Lack of data integration and executive buy-in threaten CX ROI for many brands
A new research report reveals that very few businesses are able to yield financial results through their CX programs. To do so, data integration and stakeholder buy-ins are critical.
The ‘State of CX’ survey, run by Confirmit and Engage Business Media, reveals that despite increasing recognition of the importance of a customer-centric approach to business and investment in CX programs, ROI is the biggest area of failure with only 20% of companies scoring 9 – 10 for seeing a ROI, and 14% scoring 0-2.
Claire Sporton, Confirmit’s vice president – customer experience engagement, said many businesses were able to provide anecdotal evidence or use key metrics to measure CX program success, but very few were able to link the CX program with financial results.
“Without the ability to demonstrate ROI, it is much harder to gain the support of the C-suite, set the right goals for the business and secure the desired improvements and culture change across the business,” Sporton said.
Other key findings of the research include:
- Businesses integrating data from four sources scored a 31% higher ROI than those collecting from only one source
- 88% of respondents are capturing feedback from customers but only 25% are including feedback from suppliers or partners
- Just over 50% are collecting employee engagement feedback, but as a one-off annual employee engagement activity, rather than as a continual listening program, and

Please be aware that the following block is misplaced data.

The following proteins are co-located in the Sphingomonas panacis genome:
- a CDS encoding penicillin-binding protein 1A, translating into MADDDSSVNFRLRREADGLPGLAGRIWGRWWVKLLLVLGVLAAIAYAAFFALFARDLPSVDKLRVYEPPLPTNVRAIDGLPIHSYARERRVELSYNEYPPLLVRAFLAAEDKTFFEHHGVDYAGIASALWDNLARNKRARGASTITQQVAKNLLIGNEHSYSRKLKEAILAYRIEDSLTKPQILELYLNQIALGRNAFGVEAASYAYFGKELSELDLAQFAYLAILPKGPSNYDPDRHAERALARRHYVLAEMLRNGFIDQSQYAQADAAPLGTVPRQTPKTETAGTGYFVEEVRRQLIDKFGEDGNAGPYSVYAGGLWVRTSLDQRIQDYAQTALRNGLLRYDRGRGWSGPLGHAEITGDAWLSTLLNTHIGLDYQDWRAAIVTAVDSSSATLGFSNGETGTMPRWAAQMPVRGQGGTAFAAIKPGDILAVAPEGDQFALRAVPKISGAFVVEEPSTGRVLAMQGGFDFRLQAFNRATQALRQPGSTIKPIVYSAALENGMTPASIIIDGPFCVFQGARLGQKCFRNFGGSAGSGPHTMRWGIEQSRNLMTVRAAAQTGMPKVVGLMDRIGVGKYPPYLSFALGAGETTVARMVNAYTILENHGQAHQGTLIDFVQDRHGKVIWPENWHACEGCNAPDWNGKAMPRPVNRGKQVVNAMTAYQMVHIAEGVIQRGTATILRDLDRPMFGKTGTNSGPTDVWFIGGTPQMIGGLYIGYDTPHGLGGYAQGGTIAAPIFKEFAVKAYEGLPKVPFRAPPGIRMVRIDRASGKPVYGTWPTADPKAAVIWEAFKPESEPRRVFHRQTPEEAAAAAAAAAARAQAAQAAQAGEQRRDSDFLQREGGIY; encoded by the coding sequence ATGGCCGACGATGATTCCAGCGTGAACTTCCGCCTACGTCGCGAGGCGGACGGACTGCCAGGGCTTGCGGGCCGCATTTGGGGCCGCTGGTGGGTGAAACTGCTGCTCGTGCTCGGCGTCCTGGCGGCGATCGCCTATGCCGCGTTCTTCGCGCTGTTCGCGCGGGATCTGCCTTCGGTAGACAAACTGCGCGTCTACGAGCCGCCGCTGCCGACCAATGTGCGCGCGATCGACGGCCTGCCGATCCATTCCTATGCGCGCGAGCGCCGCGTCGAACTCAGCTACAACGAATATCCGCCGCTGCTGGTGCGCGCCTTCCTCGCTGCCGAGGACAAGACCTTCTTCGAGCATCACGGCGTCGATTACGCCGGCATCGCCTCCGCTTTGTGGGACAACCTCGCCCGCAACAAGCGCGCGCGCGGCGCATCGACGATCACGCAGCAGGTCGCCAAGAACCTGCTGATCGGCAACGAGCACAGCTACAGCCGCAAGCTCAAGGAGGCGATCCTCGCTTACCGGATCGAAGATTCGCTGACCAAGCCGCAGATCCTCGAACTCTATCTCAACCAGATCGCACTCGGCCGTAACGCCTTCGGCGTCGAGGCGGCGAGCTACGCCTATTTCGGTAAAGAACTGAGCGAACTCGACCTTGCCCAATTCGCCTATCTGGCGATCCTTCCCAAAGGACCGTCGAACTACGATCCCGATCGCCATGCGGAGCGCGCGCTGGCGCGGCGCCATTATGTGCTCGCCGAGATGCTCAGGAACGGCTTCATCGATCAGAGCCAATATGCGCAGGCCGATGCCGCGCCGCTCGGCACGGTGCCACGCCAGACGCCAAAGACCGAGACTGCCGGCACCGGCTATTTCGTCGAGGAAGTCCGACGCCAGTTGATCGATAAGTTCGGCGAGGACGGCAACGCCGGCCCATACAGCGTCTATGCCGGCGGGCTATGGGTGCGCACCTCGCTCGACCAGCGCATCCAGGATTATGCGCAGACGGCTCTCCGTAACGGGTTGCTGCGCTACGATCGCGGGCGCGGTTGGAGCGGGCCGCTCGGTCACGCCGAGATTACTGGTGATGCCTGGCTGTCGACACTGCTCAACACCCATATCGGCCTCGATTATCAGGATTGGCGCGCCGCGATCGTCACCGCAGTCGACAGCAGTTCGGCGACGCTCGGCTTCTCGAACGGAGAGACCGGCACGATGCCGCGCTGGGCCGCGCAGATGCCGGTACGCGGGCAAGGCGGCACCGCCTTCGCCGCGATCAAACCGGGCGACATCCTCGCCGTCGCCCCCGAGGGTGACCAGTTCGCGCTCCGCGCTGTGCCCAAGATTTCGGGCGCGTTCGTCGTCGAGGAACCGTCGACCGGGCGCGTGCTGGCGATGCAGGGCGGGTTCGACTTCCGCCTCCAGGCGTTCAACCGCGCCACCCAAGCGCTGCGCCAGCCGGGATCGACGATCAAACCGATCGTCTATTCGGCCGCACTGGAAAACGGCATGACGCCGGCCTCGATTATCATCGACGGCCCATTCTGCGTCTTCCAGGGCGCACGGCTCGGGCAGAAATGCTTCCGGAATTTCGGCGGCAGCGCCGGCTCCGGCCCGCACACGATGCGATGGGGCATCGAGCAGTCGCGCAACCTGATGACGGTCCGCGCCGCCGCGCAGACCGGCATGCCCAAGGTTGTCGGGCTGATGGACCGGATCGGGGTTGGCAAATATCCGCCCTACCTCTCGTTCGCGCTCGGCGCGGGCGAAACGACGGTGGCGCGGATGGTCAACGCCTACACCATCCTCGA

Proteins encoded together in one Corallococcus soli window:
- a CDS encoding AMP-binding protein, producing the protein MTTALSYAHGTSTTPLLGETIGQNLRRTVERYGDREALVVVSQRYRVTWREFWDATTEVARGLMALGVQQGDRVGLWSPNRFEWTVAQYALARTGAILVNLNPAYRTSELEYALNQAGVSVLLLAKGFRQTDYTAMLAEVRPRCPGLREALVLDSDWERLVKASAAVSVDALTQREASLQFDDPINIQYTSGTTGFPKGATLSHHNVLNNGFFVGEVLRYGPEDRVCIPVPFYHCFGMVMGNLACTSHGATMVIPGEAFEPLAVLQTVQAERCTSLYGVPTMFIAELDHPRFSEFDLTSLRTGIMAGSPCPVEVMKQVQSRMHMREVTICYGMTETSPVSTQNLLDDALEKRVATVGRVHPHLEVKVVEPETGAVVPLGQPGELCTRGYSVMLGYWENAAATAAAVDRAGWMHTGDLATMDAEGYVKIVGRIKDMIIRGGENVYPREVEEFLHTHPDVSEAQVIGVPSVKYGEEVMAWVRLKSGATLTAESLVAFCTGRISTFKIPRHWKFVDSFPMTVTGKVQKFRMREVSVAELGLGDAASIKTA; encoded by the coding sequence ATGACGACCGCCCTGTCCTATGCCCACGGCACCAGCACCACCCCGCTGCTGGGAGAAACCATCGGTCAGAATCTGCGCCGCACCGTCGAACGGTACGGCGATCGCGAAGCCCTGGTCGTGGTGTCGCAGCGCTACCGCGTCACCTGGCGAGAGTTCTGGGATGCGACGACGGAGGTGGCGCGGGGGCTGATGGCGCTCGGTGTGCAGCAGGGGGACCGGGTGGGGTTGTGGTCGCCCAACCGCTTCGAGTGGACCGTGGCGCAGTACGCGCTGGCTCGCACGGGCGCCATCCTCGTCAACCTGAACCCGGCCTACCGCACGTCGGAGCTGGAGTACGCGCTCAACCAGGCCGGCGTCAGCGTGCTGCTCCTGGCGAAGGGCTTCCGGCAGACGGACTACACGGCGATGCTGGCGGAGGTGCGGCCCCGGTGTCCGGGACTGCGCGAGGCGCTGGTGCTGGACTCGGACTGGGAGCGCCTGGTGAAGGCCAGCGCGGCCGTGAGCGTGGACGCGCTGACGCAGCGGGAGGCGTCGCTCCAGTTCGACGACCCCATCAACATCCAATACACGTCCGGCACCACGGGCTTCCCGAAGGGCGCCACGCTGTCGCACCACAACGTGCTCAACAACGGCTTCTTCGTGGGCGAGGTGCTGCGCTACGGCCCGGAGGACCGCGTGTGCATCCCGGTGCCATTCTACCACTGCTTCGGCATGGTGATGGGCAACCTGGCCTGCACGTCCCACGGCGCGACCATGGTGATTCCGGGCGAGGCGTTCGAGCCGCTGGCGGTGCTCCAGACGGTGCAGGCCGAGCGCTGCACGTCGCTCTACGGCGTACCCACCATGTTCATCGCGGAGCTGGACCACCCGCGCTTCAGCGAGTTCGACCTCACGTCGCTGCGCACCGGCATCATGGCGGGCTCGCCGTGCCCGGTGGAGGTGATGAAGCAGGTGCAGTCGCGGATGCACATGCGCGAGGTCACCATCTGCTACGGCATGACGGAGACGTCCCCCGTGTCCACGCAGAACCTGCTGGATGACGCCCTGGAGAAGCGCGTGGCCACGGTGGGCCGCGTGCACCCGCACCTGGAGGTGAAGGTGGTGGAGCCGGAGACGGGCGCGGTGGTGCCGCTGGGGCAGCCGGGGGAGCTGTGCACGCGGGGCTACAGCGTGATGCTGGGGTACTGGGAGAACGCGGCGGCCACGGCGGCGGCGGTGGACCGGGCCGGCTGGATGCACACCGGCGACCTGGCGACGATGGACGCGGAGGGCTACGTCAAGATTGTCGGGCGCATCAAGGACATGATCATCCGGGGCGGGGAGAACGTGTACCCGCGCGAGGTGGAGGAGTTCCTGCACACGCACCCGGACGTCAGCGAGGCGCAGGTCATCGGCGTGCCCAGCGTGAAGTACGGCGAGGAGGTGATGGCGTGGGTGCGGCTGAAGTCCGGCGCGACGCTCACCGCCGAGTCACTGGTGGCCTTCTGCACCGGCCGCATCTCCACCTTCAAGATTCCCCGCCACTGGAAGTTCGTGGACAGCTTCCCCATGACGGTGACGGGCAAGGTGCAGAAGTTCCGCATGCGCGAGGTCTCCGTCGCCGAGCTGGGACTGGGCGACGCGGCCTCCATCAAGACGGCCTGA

- 30% of respondents said that key stakeholders were truly invested in the goals of the program.
“The clear correlation between data integration, lower future investment and low ROI performance pinpointed by the research highlights the very real need to not only better integrate financial, operational and customer data, but also to break down the silos of data lying stagnant in many businesses,” said Sporton. “These could be brought together in a more meaningful way to create a holistic view of the customer and encourage CX innovation.”
Fortunately, CX professionals now have access to technological advances such as text, predictive and social analytics that enable them to listen more effectively to all voices – not just those of the customer – across multiple channels. There is also a growing willingness to harness data from CRM and contact centre records, for example, to create a much more engaging and relevant customer, employee and partner experience.
“The implication for the CX industry going forward is that there will need to be a sea change in the skill sets required by professionals,” Sporton said. “We need to resist the temptation to think that AI is going to solve all our problems – it’s still in its adolescent phase. The focus in 2018 should be on using the machine learning and automation that is already available to do as much of the ‘heavy lifting’ for us as possible, right now.
“We need to blend traditional research skills with behavioural economics and look out from behind the spreadsheet to, instead of ‘measuring’ CX, harness human skills such as empathy and broader business acumen to create authentic conversations that build trust.
“Only then can we ‘do’ things differently and create the proactive and personalized experience that customers, employees and partners are seeking.”
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